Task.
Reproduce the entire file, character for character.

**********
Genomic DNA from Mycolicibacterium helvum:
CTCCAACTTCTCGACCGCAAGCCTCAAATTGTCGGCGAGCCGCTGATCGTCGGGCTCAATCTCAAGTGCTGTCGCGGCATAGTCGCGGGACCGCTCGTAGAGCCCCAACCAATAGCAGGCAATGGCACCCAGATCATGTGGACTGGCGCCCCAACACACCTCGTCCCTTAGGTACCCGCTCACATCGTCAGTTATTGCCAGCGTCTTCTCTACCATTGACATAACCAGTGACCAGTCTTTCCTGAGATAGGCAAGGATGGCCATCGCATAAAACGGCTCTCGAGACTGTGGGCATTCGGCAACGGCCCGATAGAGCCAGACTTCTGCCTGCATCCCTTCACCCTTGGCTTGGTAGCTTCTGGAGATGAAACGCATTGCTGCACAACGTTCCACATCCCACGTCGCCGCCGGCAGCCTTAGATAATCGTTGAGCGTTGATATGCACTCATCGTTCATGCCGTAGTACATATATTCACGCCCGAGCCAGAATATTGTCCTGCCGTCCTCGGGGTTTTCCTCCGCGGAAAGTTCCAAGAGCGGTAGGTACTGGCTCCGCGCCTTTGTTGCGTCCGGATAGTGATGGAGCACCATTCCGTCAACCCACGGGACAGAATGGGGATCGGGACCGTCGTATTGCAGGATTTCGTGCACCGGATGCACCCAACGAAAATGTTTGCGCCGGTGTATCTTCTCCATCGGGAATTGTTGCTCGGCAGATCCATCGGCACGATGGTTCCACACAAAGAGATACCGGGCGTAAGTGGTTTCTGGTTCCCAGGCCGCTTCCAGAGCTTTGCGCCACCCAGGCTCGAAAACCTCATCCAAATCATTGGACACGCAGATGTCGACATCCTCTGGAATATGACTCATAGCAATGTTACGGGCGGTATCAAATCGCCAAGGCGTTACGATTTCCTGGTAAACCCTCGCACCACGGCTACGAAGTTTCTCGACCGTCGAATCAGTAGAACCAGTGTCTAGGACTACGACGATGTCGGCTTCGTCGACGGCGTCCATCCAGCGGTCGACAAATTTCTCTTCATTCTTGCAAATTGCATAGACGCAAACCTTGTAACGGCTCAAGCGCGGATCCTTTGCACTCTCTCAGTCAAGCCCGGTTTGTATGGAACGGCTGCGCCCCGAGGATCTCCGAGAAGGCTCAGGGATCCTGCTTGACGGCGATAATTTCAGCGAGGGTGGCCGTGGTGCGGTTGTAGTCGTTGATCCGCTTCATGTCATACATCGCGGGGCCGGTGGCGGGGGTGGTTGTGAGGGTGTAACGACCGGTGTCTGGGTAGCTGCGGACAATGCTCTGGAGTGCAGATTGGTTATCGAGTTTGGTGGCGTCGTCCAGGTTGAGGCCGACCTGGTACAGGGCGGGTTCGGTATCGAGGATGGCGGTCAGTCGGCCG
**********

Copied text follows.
Genomic DNA from Mycolicibacterium helvum:
CTCCAACTTCTCGACCGCAAGCCTCAAATTGTCGGCGAGCCGCTGATCGTCGGGCTCAATCTCAAGTGCTGTCGCGGCATAGTCGCGGGACCGCTCGTAGAGCCCCAACCAATAGCAGGCAATGGCACCCAGATCATGTGGACTGGCGCCCCAACACACCTCGTCCCTTAGGTACCCGCTCACATCGTCAGTTATTGCCAGCGTCTTCTCTACCATTGACATAACCAGTGACCAGTCTTTCCTGAGATAGGCAAGGATGGCCATCGCATAAAACGGCTCTCGAGACTGTGGGCATTCGGCAACGGCCCGATAGAGCCAGACTTCTGCCTGCATCCCTTCACCCTTGGCTTGGTAGCTTCTGGAGATGAAACGCATTGCTGCACAACGTTCCACATCCCACGTCGCCGCCGGCAGCCTTAGATAATCGTTGAGCGTTGATATGCACTCATCGTTCATGCCGTAGTACATATATTCACGCCCGAGCCAGAATATTGTCCTGCCGTCCTCGGGGTTTTCCTCCGCGGAAAGTTCCAAGAGCGGTAGGTACTGGCTCCGCGCCTTTGTTGCGTCCGGATAGTGATGGAGCACCATTCCGTCAACCCACGGGACAGAATGGGGATCGGGACCGTCGTATTGCAGGATTTCGTGCACCGGATGCACCCAACGAAAATGTTTGCGCCGGTGTATCTTCTCCATCGGGAATTGTTGCTCGGCAGATCCATCGGCACGATGGTTCCACACAAAGAGATACCGGGCGTAAGTGGTTTCTGGTTCCCAGGCCGCTTCCAGAGCTTTGCGCCACCCAGGCTCGAAAACCTCATCCAAATCATTGGACACGCAGATGTCGACATCCTCTGGAATATGACTCATAGCAATGTTACGGGCGGTATCAAATCGCCAAGGCGTTACGATTTCCTGGTAAACCCTCGCACCACGGCTACGAAGTTTCTCGACCGTCGAATCAGTAGAACCAGTGTCTAGGACTACGACGATGTCGGCTTCGTCGACGGCGTCCATCCAGCGGTCGACAAATTTCTCTTCATTCTTGCAAATTGCATAGACGCAAACCTTGTAACGGCTCAAGCGCGGATCCTTTGCACTCTCTCAGTCAAGCCCGGTTTGTATGGAACGGCTGCGCCCCGAGGATCTCCGAGAAGGCTCAGGGATCCTGCTTGACGGCGATAATTTCAGCGAGGGTGGCCGTGGTGCGGTTGTAGTCGTTGATCCGCTTCATGTCATACATCGCGGGGCCGGTGGCGGGGGTGGTTGTGAGGGTGTAACGACCGGTGTCTGGGTAGCTGCGGACAATGCTCTGGAGTGCAGATTGGTTATCGAGTTTGGTGGCGTCGTCCAGGTTGAGGCCGACCTGGTACAGGGCGGGTTCGGTATCGAGGATGGCGGTCAGTCGGCCG